An ethico-aesthetics of injecting drug use: body, space, memory, capital
AuthorMalins, Peta Husper
AffiliationArts, School of Social and Political Sciences
Document TypePhD thesis
CitationsMalins, P. H. (2009). An ethico-aesthetics of injecting drug use: body, space, memory, capital. PhD thesis, Arts and School of Social and Political Sciences, The University of Melbourne.
Access StatusOpen Access
Deposited with permission of the author © 2009 Dr. Peta Husper Malins.
Harm minimisation approaches to illicit drug use have proven extremely successful in reducing drug-related harm and improving health outcomes for those using drugs, their families and the broader community. Despite these successes, however, many harm minimisation programmes face strong community opposition, and many others are limited in their effectiveness by their reluctance to acknowledge the complex ways in which drug using contexts, social relationships, desire, pleasure and aesthetics are involved in the production and reduction of drug-related harm.[NP] Deleuze and Guattari’s ethico-aesthetic philosophy offers a conceptual framework through which to begin to grapple with the sensory and affective elements of illicit drug use and their implications for an embodied ethics. Following an introduction to their key concepts, this thesis explores the implications of their ontology for understandings of injecting drug use across four inter-related dimensions: the drug using body; urban spaces of injecting; public overdose memorials; and drug referenced, ‘heroin chic’ advertising imagery. It argues that aesthetics and ethics are complexly intertwined, and that ethically positive responses to drug use require an active appreciation of the ways in which aesthetics affect bodies and their capacities to form relations with others.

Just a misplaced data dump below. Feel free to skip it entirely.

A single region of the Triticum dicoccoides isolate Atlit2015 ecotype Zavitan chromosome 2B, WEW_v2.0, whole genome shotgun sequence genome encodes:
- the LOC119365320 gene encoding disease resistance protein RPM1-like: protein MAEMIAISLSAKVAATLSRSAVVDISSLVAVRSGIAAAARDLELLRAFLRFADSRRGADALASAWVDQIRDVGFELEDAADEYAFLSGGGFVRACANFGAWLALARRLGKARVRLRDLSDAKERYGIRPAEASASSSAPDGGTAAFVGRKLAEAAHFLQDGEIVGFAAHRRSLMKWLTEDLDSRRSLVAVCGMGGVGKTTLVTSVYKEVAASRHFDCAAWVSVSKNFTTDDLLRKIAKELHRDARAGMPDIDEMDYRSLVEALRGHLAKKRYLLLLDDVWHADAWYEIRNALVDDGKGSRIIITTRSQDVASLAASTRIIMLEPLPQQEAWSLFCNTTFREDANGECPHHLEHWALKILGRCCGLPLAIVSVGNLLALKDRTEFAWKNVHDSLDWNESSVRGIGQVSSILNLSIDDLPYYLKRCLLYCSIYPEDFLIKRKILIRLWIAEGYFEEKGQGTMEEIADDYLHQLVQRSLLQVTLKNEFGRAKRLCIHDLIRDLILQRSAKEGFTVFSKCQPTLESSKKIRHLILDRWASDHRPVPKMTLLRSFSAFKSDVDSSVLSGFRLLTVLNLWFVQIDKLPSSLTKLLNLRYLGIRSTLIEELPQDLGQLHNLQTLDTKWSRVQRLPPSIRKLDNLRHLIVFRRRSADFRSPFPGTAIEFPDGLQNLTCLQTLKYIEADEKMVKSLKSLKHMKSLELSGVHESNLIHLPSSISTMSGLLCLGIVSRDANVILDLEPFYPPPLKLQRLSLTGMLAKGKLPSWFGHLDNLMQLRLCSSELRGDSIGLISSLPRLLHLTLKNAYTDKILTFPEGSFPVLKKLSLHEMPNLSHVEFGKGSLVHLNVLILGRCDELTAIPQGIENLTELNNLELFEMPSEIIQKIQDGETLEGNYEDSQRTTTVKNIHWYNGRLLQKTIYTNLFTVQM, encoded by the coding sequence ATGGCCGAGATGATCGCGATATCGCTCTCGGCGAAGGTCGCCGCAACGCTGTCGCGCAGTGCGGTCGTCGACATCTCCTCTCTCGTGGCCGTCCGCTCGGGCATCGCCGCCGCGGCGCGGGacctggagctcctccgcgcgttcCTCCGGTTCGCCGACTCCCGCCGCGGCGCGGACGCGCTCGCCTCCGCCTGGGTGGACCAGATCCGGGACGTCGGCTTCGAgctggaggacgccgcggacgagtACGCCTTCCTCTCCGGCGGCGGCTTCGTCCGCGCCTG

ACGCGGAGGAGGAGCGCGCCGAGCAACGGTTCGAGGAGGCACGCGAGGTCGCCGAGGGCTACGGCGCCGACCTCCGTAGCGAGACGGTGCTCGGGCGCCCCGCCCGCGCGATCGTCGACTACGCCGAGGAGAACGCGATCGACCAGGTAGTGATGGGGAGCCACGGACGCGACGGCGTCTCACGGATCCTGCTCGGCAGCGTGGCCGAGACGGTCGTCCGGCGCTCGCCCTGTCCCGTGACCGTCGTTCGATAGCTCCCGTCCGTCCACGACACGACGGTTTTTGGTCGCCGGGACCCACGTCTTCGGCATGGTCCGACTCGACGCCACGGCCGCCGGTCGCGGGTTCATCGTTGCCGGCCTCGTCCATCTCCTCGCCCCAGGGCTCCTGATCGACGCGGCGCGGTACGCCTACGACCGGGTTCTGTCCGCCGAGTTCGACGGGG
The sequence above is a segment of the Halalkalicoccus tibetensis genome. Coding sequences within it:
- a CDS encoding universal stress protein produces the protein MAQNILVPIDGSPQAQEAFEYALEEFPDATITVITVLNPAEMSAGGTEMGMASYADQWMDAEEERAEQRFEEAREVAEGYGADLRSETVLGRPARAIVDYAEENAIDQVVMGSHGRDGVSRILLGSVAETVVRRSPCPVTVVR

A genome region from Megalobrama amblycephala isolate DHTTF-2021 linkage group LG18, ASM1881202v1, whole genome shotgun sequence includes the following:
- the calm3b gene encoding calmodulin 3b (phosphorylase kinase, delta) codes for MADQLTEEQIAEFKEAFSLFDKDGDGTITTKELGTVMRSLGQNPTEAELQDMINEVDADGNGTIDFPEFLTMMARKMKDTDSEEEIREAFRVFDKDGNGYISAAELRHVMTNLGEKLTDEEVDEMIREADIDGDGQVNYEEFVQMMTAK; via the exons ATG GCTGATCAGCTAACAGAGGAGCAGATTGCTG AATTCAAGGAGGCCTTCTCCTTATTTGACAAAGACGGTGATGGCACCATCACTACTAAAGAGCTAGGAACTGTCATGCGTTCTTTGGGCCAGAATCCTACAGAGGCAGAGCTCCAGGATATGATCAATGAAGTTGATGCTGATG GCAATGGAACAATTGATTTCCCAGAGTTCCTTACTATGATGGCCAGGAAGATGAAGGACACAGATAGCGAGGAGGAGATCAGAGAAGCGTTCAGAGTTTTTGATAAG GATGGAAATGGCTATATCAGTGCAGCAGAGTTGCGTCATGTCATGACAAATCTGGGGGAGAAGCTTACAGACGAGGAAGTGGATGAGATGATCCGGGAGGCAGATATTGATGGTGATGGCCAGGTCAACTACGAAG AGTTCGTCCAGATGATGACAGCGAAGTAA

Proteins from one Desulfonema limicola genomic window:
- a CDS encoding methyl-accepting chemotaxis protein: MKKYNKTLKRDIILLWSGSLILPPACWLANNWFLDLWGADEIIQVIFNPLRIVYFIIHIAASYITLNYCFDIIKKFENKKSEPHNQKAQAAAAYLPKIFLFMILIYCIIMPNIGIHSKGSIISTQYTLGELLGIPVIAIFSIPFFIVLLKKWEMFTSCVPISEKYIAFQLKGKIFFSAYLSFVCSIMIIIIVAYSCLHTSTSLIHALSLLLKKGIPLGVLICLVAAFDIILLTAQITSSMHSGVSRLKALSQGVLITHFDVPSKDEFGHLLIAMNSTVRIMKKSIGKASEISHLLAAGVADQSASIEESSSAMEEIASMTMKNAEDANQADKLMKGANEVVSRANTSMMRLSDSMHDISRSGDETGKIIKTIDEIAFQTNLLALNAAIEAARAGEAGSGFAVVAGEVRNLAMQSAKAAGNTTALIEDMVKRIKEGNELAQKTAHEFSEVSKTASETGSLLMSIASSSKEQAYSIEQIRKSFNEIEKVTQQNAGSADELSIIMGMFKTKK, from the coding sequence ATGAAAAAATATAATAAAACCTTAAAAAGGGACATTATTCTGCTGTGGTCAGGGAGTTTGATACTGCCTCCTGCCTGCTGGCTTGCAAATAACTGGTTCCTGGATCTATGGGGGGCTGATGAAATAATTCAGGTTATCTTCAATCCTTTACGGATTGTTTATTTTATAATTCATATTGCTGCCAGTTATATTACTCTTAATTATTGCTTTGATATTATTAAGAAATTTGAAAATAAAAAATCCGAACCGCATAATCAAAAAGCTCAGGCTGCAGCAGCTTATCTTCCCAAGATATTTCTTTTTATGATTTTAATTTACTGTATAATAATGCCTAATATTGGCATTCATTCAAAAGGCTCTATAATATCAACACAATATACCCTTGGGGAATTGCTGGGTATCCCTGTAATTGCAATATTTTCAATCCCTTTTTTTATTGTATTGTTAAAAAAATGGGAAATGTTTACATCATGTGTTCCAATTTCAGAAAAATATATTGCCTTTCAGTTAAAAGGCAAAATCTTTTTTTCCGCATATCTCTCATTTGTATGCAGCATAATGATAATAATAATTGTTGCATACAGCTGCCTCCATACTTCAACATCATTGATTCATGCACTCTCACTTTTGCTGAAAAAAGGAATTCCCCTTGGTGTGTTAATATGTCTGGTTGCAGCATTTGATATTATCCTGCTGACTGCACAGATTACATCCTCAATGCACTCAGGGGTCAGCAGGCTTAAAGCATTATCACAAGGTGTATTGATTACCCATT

Keywordsdrugs; heroin; Deleuze; Guattari; philosophy; aesthetics; ethics; urban space; heroin chic; memorials; advertising; bodies; gender
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